I think that most artists stay in touch with their emotions because often it’s the emotion that inspires or fuels the art in the first place. Emotion provides an undercurrent of energy when we write; the trick is to allow the emotion without sacrificing other aspects of good writing, such as discipline. For instance, in the heat of the moment, it may seem that I’ve written the most brilliant thing since Shakespeare. So of course I can’t change a thing. But eventually, when the emotional thrill dies down, I have to do the work of a writer, which is: edit.
Sometimes when a writer gets fully involved in a work—whether it’s a letter to the editor, a scene in a novel, or her own journal—it can be difficult to transition out of the emotional intensity. This can be a problem for those of us who have day jobs and/or families we must live with. Of course I must tap my deep sense of injustice or sorrow as I write this particular bit. But eventually I need to help the twelve-year-old with her social studies homework. Or pay a bill, or throw some laundry into the washer.
The emotional work we do when we write or paint—or, really, do anything creative—is what I call an occupational hazard. I don’t find it surprising that so many “creatives” suffer from depression and other such ills. We may spend hours a day down in that cellar of the soul, mucking around in who-knows-what so that we can get this poem right or tell Grandma’s story with integrity.
This is why I believe it’s so important to have support systems in place. Depending on who you are and what your general habits are, your help may come from a therapist, spiritual director, yoga practice, attending daily Mass, going for brisk walks, or whatever. Sometimes the writing stirs up what’s inside us and makes quite a mess, and we need assistance with the clean-up. I consider this just a normal aspect of a writer’s life. And that’s true whether or not you get paid for your writing.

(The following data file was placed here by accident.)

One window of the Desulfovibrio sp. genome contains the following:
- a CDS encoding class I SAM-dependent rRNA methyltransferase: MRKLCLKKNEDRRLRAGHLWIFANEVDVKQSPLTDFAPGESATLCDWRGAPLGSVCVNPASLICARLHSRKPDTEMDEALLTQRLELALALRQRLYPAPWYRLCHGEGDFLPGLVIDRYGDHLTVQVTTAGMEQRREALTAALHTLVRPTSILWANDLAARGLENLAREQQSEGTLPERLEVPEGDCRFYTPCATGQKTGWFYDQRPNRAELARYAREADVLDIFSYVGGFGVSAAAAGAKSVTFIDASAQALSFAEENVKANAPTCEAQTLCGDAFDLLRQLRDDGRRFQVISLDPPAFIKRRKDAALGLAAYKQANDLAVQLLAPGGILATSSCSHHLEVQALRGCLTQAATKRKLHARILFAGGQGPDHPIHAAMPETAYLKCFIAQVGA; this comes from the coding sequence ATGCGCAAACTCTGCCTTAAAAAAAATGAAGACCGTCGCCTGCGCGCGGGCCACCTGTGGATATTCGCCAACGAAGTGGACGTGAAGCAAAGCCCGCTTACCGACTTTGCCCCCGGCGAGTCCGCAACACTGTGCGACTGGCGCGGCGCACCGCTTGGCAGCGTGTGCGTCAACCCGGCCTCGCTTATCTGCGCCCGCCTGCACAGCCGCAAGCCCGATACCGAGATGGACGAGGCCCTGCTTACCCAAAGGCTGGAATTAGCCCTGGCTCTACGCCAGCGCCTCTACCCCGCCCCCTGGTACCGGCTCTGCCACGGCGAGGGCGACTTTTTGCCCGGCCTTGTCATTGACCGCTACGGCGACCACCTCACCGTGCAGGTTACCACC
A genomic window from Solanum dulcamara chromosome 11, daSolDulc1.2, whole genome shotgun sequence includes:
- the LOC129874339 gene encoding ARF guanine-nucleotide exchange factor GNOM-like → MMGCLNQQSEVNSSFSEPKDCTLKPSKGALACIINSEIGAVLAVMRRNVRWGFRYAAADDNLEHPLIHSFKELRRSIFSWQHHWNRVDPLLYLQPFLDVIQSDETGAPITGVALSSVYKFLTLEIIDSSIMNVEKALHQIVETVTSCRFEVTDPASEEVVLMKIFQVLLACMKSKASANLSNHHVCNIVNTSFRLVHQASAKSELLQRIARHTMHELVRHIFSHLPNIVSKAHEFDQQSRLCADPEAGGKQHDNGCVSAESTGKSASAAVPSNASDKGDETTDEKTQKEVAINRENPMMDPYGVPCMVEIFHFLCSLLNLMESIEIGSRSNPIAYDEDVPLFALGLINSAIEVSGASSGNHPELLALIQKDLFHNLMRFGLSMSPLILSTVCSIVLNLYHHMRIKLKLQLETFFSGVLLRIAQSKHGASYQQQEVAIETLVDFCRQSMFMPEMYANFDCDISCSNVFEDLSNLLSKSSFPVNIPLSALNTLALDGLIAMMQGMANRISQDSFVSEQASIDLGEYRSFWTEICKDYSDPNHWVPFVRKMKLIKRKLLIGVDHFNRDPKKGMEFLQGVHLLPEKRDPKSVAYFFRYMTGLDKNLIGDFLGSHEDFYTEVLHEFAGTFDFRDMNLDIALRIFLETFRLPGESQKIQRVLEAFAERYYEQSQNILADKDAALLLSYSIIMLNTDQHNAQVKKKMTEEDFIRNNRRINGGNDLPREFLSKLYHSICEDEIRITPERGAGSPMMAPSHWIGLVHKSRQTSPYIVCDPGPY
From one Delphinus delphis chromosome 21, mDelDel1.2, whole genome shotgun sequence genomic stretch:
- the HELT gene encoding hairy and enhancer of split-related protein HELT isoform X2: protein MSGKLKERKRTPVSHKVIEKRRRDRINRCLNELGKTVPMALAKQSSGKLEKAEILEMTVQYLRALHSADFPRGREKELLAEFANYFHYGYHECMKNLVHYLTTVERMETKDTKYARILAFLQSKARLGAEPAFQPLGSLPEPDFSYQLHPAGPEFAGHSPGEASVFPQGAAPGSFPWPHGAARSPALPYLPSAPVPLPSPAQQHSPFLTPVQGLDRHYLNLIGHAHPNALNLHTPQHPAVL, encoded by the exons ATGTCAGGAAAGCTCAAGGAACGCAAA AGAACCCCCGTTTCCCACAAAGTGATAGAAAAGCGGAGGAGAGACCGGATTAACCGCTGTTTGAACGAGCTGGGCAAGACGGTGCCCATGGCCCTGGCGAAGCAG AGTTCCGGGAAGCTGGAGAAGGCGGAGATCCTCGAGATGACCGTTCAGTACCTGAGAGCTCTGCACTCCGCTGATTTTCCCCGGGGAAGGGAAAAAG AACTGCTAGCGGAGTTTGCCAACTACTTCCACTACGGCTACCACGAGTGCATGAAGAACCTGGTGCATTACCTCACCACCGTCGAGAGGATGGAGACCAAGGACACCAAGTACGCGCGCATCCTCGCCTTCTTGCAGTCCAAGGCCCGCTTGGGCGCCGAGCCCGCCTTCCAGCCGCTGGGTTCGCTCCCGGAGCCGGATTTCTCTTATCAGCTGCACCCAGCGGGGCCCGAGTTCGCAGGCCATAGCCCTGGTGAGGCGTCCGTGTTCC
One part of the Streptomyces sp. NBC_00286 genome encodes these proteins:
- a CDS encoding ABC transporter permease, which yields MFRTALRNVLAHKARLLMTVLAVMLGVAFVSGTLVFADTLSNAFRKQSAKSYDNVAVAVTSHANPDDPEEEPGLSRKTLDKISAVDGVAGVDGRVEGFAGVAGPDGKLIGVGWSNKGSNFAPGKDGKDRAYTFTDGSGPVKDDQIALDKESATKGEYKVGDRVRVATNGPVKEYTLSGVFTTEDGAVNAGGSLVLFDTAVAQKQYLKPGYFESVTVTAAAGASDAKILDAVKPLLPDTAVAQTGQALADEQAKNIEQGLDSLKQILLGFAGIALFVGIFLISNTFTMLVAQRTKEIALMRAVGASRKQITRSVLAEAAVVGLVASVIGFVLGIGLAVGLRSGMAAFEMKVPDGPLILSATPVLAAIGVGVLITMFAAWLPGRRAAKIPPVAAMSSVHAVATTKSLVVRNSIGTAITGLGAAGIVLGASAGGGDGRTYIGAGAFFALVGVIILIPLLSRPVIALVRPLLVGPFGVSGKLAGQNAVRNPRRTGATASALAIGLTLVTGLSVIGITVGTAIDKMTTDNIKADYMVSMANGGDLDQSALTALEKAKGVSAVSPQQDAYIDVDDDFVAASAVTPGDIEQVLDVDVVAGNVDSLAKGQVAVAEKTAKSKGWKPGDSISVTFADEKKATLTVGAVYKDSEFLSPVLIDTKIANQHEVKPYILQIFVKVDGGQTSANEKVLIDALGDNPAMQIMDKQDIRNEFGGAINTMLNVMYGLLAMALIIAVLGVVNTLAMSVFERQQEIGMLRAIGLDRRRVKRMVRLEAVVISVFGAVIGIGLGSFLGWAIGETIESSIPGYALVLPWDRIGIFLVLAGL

But here’s the grand part: emotions will help you tap such deep, wonderful stuff as you’re writing. If you’re going through an ordinary day and experience anger or sadness or bliss or curiosity—you can follow that emotion down through layers of your experience and memory and find all sorts of scenes, stories, and concepts attached to those emotions.
And, as with the senses, we tend to be selective. Maybe you write mostly when you’re sad or frustrated. Or the primary emotional energy you use to write with is joy or wonderment. Be sure to use every emotion (not all at once, and not all the time) when you’re writing. In fact, if there’s an emotion you’re avoiding—that’s a huge clue that there’s a story hidden under it, maybe a story you don’t want to tell yet, but it’s there and ready when you are.
- Write about the first time, ever, you experienced bliss.
- Write about the person who frightened you most when you were a child.
- Today, when you hear yourself sigh, take a moment to write whatever comes to mind, right then.
- Finish this sentence: “The last time I felt a truly intense emotion was [blank], and this is what I felt . . .”
Jesus, you lived a human life and felt every emotion there is to feel. Help me receive my emotions as what they are—indicators of what’s happening inside me and keys to important memories and truths. When I try to escape my feelings, remind me that they are gifts, and help me stay in the moment.
I’ll be hosting a Tweetchat on Friday, October 4, at 12:00 CST. Use the hashtag #writethesoul to join in and discuss your experiences from this retreat week. Ask me any questions ahead of time here on the blog or @VinitaKS on Twitter.
Vinita wrote the material this week especially for this online retreat—these are not book excerpts! However, if you find this material helpful and would like to pursue your writing further, you will probably enjoy Vinita’s brand new book: The Art of Spiritual Writing: How to Craft Prose That Engages and Inspires Your Readers. Use code 4365 to purchase your copy for only $10 through 10/31/13. Shipping and handling are additional.